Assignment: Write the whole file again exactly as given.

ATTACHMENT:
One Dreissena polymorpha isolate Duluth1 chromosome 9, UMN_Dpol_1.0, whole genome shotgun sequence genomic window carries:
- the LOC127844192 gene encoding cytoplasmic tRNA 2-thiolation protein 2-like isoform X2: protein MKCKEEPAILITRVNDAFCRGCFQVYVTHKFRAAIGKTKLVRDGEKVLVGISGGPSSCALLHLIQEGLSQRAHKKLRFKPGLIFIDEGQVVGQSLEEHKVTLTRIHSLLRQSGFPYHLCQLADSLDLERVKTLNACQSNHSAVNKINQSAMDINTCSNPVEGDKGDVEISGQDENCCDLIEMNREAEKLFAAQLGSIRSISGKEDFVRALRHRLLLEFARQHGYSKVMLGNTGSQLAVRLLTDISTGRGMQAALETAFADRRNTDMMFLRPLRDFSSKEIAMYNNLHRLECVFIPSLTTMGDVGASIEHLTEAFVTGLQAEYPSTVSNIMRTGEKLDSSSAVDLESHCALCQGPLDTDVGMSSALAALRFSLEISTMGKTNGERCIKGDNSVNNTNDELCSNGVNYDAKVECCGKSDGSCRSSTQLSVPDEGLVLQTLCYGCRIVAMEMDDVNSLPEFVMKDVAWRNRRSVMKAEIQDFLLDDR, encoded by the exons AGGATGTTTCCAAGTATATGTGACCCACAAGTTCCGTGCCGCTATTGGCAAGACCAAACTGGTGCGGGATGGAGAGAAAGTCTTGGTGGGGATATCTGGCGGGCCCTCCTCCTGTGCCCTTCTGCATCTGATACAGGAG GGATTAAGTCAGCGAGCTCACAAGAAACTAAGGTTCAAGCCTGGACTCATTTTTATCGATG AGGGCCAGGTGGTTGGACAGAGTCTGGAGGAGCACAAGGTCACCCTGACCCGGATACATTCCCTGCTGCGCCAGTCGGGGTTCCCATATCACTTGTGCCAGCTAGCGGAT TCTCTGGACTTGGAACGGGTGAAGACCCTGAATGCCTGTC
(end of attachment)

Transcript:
One Dreissena polymorpha isolate Duluth1 chromosome 9, UMN_Dpol_1.0, whole genome shotgun sequence genomic window carries:
- the LOC127844192 gene encoding cytoplasmic tRNA 2-thiolation protein 2-like isoform X2: protein MKCKEEPAILITRVNDAFCRGCFQVYVTHKFRAAIGKTKLVRDGEKVLVGISGGPSSCALLHLIQEGLSQRAHKKLRFKPGLIFIDEGQVVGQSLEEHKVTLTRIHSLLRQSGFPYHLCQLADSLDLERVKTLNACQSNHSAVNKINQSAMDINTCSNPVEGDKGDVEISGQDENCCDLIEMNREAEKLFAAQLGSIRSISGKEDFVRALRHRLLLEFARQHGYSKVMLGNTGSQLAVRLLTDISTGRGMQAALETAFADRRNTDMMFLRPLRDFSSKEIAMYNNLHRLECVFIPSLTTMGDVGASIEHLTEAFVTGLQAEYPSTVSNIMRTGEKLDSSSAVDLESHCALCQGPLDTDVGMSSALAALRFSLEISTMGKTNGERCIKGDNSVNNTNDELCSNGVNYDAKVECCGKSDGSCRSSTQLSVPDEGLVLQTLCYGCRIVAMEMDDVNSLPEFVMKDVAWRNRRSVMKAEIQDFLLDDR, encoded by the exons AGGATGTTTCCAAGTATATGTGACCCACAAGTTCCGTGCCGCTATTGGCAAGACCAAACTGGTGCGGGATGGAGAGAAAGTCTTGGTGGGGATATCTGGCGGGCCCTCCTCCTGTGCCCTTCTGCATCTGATACAGGAG GGATTAAGTCAGCGAGCTCACAAGAAACTAAGGTTCAAGCCTGGACTCATTTTTATCGATG AGGGCCAGGTGGTTGGACAGAGTCTGGAGGAGCACAAGGTCACCCTGACCCGGATACATTCCCTGCTGCGCCAGTCGGGGTTCCCATATCACTTGTGCCAGCTAGCGGAT TCTCTGGACTTGGAACGGGTGAAGACCCTGAATGCCTGTC